Hossein Derakhshan at PostGlobal

Hossein Derakhshan


Iranian-born Hossein "Hoder" Derakhshan is a blogger, journalist, and internet activist. Since 2001, he has been based out of Toronto, Canada, running his award-winning weblog, Editor: Myself, which has been among the most influential blogs in the Persian language. Close.

Hossein Derakhshan


Iranian-born Hossein "Hoder" Derakhshan is a blogger, journalist, and internet activist. more »

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Iran Won't Stop Enrichment Without Secuirty Guarantees

Amsterdam, Netherlands - The deadline set for Iran to suspend its uranium enrichment by the UN Security Council has passed. But sanctions are not only unlikely, they're illogical.

China and Russia have repeatedly said they don't believe sanctions could solve the problem, partly because Iran has developed strong economic ties with them on mostly oil and natural gas contracts. They are not going to endanger their crucial interests and tremendous investments.

Last year a Chinese state-run company, signed a 25-year contract to import 110 million metric tons of Liquefied Natural Gas (LNG) from Iran. This was followed by another contract between Sinopec and Iran, signed in October of the same year. The deal worth $100 billion, adds an extra 250 million tons of LNG to China's energy supply, extracted from Iran's Yadavaran field over a 25-year period.

In 2001, Iran-China trade volume stood at $3.3 Billion, and in 2005, the volume of Iran-China trade hit $US 9.2 billion. China currently holds the second rank among top exporters to Iran (2005) with 8.3% of the total market, after top ranked Germany. Iran's imports from China rose by 360% between 2000 and 2005.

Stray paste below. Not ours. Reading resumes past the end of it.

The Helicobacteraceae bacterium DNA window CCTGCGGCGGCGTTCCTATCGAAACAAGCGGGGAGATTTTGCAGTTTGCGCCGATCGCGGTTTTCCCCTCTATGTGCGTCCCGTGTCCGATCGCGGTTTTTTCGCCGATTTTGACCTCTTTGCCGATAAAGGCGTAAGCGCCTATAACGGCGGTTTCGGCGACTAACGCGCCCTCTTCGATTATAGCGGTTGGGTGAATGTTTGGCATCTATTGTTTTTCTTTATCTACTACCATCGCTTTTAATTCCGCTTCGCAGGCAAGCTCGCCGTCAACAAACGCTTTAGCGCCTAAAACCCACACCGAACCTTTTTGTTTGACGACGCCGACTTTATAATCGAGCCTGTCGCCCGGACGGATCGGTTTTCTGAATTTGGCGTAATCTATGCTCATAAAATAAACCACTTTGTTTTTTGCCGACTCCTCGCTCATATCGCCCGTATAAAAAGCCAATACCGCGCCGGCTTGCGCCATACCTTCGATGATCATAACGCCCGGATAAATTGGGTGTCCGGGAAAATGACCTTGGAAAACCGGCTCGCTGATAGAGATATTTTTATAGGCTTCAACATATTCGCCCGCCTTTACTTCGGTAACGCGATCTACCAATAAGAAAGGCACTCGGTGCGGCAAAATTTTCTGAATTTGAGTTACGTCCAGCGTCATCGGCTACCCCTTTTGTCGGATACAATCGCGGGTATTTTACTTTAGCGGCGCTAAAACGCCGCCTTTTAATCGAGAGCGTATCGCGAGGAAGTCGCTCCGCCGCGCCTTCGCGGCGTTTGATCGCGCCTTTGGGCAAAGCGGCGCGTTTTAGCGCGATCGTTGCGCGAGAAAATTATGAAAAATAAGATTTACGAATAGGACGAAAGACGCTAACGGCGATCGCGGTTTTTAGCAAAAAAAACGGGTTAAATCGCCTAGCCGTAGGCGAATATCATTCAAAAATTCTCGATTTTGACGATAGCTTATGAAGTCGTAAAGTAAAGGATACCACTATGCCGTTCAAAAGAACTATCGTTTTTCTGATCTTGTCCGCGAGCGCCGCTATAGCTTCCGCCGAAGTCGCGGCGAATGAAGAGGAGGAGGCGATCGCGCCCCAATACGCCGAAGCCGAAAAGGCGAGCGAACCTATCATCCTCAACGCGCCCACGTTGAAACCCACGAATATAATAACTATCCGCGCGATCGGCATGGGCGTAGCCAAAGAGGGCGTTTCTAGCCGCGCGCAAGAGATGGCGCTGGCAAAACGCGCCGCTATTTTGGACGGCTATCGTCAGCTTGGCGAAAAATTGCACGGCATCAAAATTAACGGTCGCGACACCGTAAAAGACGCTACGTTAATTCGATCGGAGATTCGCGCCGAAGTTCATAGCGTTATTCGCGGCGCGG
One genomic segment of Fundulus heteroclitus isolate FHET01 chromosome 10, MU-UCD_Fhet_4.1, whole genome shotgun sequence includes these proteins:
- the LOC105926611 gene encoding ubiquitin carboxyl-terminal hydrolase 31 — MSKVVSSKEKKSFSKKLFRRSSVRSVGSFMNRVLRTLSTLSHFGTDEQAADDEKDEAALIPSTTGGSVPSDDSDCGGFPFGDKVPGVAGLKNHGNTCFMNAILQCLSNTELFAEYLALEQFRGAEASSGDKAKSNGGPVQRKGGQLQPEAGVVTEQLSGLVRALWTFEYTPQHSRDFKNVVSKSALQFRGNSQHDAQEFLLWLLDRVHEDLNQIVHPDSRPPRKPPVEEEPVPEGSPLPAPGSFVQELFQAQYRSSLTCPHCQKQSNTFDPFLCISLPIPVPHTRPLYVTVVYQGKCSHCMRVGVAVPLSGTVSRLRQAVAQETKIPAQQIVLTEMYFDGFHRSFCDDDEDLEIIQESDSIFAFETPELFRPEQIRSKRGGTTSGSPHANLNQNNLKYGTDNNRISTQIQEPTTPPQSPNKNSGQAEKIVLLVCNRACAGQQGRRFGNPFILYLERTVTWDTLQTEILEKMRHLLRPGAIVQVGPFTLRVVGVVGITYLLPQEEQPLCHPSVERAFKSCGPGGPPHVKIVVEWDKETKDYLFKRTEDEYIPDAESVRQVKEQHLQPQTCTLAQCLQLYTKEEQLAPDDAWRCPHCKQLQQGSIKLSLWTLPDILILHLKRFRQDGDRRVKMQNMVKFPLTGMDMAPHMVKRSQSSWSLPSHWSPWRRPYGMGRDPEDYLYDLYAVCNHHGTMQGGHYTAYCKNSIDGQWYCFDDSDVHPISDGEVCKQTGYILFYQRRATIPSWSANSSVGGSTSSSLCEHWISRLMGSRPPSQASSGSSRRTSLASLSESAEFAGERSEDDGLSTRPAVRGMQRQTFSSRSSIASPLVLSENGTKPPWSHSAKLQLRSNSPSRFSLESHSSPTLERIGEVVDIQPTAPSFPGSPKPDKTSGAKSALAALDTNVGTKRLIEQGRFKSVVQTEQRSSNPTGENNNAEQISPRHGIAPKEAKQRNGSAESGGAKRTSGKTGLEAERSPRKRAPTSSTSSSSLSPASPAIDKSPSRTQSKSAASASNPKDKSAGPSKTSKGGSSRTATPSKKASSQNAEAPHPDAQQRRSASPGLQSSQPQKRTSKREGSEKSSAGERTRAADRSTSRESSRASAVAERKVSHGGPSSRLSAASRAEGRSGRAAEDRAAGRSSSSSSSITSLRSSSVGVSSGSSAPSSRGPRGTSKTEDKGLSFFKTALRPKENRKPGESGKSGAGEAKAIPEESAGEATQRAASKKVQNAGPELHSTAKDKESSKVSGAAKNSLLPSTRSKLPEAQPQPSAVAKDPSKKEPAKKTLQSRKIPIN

The government of Iran, in its entirety, sees its "peaceful" nuclear program as a matter of national identity now, a sign of Independence and sovereignty, which has been one of the most important themes of the revolution in 1979 .

Stopping enrichment is the ultimate goal of the entire negotiation process. By complying, Iran would lose its game before it even started. If the 5+1 countries would like to convince Iran to give up on such a crucial issue, they have to offer more than some economic promises.

This, in my opinion, could only be a solid guarantee by the U.S. that it would abandon its policies to topple the Islamic Republic either by military force or internal unrest with ultimately a non-violent revolution fueled by various American foundations -- another velvet revolution.

Such a guarantee will be good news for the organic pro-democracy activists, if backed up by meaningful signs such as dismantling the Mujahedin-e Khalq Organization (MKO) and stopping funding quasi-human-rights advocacy groups such as IDHCR which pursue regime change under cover of documenting violations of human rights, as was reported earlier this year by Washington Post's Karl Vick and David Finkel from Tehran.

U.S. regime change policies have been damaging the moderates and pro-democracy movement by enabling the Islamic Republic to paint them as instruments of America seeking to destabilize and topple the regime. Iran wont stop until this does.

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